STEROGUM: One of the things I love about this album is that there is that unbelievable aggression, almost near violence. But it’s just a really, really beautiful album. A lot of times, it’s those things at the same time.

FROST: Well the thing is, it can hack it, you know? It can take it. Those melodies have to be able to handle that. It’s the only way they deserve to be there: if they can handle it. They have to pass through; they have to.

STEROGUM: In the past year or two, you’ve popped up in supportive roles on other really great albums: Tim Hecker’s recent one and The Seer by Swans.

FROST: When it comes to other people’s music — when it comes to the process of listening and hearing things — I realize more and more that there’s a certain inherent balance that I’m looking for in all the music that I hear. There’s a sort of radius of the range of motions, sonic relationships between low and high, and middle frequencies and a relationship between the right and left, and the distance to its instruments and voice, and a way a voice will sound within the spectrum of the music. Does it feel like it’s in my ear? Does it feel far away? When I have the opportunity to get involved in somebody else’s music, for example when you have someone like Colin Stetson I often find that my general predilection is to make more space and to tease out the doubts between things and widen the space and force a wider void. I want there to be more extreme relationships between things. When there is a low transient I don’t want it to hit me in my shoulders, I want it in my ankles. I want the lows to be lower and I want the highs to be higher and I want the things that feel close to feel like they’re inside my head. There’s no overriding decision. There’s no overriding premise for any of this. It’s just that these series of small choices all point towards a kind of music that is harder to ignore.

STEROGUM: So when you brought on these supportive players for A U R O R A is that a similar approach you take when you work with Thor Harris or Greg Fox?

FROST: Totally. I mean those are personalities, big, strong, fully formed musical personalities. They’re not players. These are formidable artists. It does seem to throw down the gauntlet to me where I have to step up and write things that are worthy of that collaboration. But, just knowing from very early on that those guys were going to be involved, it changes what I write. It changes the nature of the music. Just the idea that they’re there. The number of days it took to make this record versus the number of days Greg or Thor were actually in the room is not many… but it’s entirely not the point. The point is that I knew very early on that they were people I wanted to work with, that they going to be involved and with Shahzad Ismaily — he was there from pretty much day one. The roles required were … it’s about characters. They bring with them a series of colors and textures.

STEROGUM: What’s it like getting this ready to be performed, especially with the people who you are working with? Is there going to be a way to somehow bring them along?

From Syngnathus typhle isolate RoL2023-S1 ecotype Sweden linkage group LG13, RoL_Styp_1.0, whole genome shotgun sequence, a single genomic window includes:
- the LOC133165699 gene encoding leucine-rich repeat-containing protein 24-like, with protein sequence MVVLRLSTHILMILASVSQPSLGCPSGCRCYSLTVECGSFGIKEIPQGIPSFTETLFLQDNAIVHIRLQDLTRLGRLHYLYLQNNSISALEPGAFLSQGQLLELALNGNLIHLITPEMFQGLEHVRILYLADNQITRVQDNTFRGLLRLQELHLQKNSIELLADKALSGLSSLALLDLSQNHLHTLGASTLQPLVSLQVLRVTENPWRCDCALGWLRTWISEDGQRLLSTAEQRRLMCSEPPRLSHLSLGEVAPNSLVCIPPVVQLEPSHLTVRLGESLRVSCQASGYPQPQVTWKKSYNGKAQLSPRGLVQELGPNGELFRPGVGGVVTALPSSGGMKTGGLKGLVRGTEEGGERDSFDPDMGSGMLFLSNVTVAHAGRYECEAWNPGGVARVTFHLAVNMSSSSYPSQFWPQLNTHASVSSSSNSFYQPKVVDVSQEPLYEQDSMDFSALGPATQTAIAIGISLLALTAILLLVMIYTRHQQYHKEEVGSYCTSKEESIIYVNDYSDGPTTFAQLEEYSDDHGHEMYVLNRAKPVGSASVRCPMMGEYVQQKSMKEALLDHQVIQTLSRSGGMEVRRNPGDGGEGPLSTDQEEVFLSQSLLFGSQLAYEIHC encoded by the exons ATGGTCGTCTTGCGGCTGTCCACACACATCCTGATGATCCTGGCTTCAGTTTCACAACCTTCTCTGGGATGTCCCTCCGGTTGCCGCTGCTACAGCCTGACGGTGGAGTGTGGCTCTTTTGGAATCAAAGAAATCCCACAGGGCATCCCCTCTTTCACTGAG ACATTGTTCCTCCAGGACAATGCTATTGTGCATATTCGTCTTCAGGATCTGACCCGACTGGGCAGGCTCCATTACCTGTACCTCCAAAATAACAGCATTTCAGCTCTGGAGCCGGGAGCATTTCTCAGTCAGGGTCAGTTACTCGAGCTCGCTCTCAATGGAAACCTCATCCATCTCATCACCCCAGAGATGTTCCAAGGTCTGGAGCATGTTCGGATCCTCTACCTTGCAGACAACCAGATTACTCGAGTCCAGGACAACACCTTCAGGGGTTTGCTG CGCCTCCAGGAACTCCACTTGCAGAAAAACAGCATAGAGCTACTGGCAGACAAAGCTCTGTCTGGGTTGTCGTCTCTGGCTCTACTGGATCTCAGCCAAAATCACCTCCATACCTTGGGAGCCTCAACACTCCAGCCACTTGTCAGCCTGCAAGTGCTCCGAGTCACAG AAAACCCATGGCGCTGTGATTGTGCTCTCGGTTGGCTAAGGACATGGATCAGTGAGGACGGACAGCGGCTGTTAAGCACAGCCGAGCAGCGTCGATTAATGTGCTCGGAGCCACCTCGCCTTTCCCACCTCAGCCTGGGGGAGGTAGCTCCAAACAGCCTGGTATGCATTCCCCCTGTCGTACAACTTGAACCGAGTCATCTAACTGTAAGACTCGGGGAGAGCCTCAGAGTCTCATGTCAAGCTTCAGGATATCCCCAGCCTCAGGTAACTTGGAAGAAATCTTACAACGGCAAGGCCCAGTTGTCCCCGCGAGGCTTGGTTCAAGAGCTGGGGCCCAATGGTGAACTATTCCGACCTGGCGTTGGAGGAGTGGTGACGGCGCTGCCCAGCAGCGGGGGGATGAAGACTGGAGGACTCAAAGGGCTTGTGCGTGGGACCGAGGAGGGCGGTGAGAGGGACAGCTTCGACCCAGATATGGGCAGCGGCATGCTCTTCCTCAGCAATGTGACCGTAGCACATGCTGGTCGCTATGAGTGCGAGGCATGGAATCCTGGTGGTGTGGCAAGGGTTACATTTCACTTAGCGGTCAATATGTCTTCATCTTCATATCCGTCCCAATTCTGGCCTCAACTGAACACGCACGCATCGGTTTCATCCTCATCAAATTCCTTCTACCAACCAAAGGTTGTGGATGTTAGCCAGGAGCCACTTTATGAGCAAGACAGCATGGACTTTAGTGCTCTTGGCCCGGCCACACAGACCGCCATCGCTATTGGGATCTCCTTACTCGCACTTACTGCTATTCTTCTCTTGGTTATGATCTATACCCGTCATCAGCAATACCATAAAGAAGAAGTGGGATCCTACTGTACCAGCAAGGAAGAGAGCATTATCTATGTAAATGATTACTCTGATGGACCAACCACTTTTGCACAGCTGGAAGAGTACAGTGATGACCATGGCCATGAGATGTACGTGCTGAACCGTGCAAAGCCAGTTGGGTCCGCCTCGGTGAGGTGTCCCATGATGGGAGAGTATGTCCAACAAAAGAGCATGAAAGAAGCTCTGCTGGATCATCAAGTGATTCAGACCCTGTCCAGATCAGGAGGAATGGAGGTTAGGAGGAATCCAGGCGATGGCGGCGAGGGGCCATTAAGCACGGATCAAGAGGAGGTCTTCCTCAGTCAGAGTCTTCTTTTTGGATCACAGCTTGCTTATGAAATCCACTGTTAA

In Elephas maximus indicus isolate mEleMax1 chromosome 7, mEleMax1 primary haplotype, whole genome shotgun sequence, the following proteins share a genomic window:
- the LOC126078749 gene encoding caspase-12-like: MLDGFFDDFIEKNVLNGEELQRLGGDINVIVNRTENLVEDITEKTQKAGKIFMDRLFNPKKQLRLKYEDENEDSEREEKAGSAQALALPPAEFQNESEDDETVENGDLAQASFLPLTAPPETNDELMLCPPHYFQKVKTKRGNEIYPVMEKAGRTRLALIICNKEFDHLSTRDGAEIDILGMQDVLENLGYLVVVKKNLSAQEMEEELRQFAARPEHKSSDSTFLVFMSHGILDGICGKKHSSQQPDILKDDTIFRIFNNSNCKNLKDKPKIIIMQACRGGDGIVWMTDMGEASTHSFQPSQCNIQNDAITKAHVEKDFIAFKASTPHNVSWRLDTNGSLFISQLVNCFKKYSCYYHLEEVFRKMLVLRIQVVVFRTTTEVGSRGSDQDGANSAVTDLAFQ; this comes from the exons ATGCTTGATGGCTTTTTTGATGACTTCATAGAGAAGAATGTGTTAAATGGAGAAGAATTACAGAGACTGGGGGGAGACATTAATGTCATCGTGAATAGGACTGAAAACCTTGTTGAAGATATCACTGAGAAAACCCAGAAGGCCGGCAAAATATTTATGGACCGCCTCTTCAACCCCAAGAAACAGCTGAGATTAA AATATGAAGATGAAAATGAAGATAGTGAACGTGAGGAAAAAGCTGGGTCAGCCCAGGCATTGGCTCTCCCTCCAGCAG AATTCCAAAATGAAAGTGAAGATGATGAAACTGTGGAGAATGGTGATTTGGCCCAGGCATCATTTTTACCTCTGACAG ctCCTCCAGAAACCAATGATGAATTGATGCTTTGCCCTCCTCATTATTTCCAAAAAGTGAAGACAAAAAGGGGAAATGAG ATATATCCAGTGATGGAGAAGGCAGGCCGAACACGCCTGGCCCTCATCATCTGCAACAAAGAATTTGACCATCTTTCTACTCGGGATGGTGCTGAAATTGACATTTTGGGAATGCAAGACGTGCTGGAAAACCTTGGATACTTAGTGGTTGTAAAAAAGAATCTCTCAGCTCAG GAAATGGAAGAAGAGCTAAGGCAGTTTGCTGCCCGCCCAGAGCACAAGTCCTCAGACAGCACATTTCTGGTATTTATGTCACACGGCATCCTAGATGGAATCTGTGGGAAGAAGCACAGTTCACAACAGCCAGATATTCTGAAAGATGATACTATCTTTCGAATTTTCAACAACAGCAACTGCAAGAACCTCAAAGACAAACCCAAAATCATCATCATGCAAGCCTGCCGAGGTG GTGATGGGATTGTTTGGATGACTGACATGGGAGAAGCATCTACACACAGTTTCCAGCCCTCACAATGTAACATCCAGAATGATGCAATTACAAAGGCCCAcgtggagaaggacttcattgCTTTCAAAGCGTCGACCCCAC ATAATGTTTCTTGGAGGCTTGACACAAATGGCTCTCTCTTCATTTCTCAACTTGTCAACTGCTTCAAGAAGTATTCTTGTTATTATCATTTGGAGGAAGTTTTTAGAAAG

FROST: Yes, totally. I’m performing with Greg and Shahzad and where possible Thor there as well.

STEROGUM: Has it been a challenge then after redrafting this thing to find a way to recreate it or channel it?

FROST: I don’t think about recreating it. It’s just about channeling that energy into something. But then again I want to get back to what you asked me originally, just about the title. That image. The aurora. That idea.

STEROGUM: You get that even in song titles like “A Single Point Of Blinding Light.”

FROST: It’s fucking crazy, fucking gamma radiation belting down at us. Like being vomited out of a giant fucking star and being shot at us at a billion miles an hour. And it’s being sucked towards the coals of our Earth like a giant battery and raining down upon us in this way that it’s a process born on inherit violence. Inherent, imminent, and overwhelming danger. [But] the way we perceive it, it means something else. I think on some level the record is an attempt to readdress [dance] music, the entire nature of rhythm and euphoria and what it is we’re actually trying to get at. I’m sure there’s no surprise to anyone that the bass drum is an externalization of the heart. That’s why we’re drawn to that idea. That’s why we’ve pulled towards rhythm. That’s why house music is so fucking popular! It sits at the right tempo. It’s not something that we’re inventing out of nowhere. It comes from somewhere so much deeper, so much older. That aurora. That image of light. that neon, glowing luminescence is magical for reasons that go beyond the way it dances. It’s not about its beauty. It’s not why we’re attracted to it. I think that’s how we read it now. But I think why we’re really attracted to it is on a lower level, much further down in the bones. It’s about blinding and maybe forcing questions on us we’re not ready to answer.

STEROGUM: The album really sounds like that: that feeling of almost being blinded by something so vibrantly bright.

FROST: It should just feel like being in a fucking particular accelerator. I wanted it to feel like something being pulled apart. Just massive, massive amounts of energy condensed to a point, just fucking exploding and radiating out towards you. That’s what I want. It should feel like you’re being drenched, showered in photons.


A U R O R A is out 5/26 via Mute.